Thadon clutches his chest and collapses.
See what I mean about that outfit? Tacky, tacky, tacky.
After she’s finished Sheogorath gives Alice the Ring of Lordship and her rulership of Mania is made official. It’s not all dinner parties and drug overdoses when you’re a regent of the Shivering Isles, however. Oh no. Word’s arrived that Order has retaken the Fringe, the area of the Isles beyond the gate where we first arrived, and Duchess Alice is dispatched to take command of the Golden Saints who are already fighting to regain the place. She can also summon one of them for 60 seconds once a day now, which is handy. You know, if she needs someone to do up a zip or answer one of those awkward questions about boys or murder her enemies.
But first, we travel to the Fringe, where heroic fighting happens.
Running backwards while shooting is the definition of heroism. I looked it up and everything.
The first wave of knights is rendered inert, but they keep coming. Someone needs to deactivate the obelisk that they’re using as a portal and that someone is Duchess Alice. I imagined being a duchess would involve more charity functions and less closing interdimensional portals for some reason.
Alice sneaks into the ruins of a place called Xedeffen, which is where the Knights were first seen, while the Saints defend the town of Passwall. In the ruins Alice stumbles across the town’s mayor, Shelden. Not the smartest place to hide.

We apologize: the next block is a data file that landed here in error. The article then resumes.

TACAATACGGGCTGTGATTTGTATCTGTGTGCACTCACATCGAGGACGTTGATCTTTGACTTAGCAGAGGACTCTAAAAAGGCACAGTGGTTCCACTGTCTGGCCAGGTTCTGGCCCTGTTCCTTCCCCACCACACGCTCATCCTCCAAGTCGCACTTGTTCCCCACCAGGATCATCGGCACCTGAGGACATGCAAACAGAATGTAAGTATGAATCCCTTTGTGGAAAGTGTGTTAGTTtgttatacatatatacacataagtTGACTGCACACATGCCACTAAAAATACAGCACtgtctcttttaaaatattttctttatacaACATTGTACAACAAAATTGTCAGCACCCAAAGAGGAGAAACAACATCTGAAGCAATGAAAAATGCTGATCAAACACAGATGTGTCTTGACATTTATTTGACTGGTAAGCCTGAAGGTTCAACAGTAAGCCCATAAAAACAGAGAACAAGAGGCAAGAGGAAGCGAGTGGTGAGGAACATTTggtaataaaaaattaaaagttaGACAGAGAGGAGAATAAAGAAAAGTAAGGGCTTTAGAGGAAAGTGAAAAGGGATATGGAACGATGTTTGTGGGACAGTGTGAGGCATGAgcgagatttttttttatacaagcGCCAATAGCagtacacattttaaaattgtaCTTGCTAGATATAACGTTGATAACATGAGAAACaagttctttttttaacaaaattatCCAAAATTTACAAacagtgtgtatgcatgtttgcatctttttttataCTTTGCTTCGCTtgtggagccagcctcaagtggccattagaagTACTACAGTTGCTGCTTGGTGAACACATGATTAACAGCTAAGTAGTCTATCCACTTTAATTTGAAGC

Shelden is kind of a sadist, which is useful once we find the obelisk. It’s that thing over there a squad of knights are swarming out of. Alice jams it full of hearts to close it, like Haskill taught us, while Shelden fights the knights. As it happens, that was a load-bearing interdimensional portal. Now it’s gone, the ruins begin to shake. We make for the exit as the ceiling collapses.
The Golden Saints have defended Passwall in the meantime, making the Fringe safe for lunatics again. Well, safe-ish. As Sheogorath points out, the Isles are unprotected. The dungeon of Xedilian we reactivated only distracts adventurers – it does nothing to deter the grim, grey armies of pitiless metaphysical forces. For that, you need an angry giant with a club.
See, this is just icky.
Relmyna’s at home, doing horrible things for science. Please stop doing horrible things to people in cages, Relmyna. Sheogorath wants you to make a new Gatekeeper.
I feel likely to be eaten by a Grue.
The strange fog in the air here moves in time with ghostly sighs, like deep breaths being drawn. Alice follows the currents in the fog until she comes to their source: the Essence of Breath.
The good news is, that’s the last ingredient we need to make a Gatekeeper. The bad news is, I just hit level four. That’s Oblivion: the game where you level up and wish you hadn’t.
Come back soon for part seven, in which we make our own giant out of spare parts and discover something else Sheogorath has been keeping from us.
Part 1: We’re All Mad Here
Part 2: Splitsville
Part 3: The Fork Of Horripilation
Part 4: New Sheoth, The Town So Nice They Named It Once
Part 5: The Duchess & The Duke
Part 6: A Question Of Eating & Drinking
Part 7: Putting Him Together Again
Part 8: End At The Ending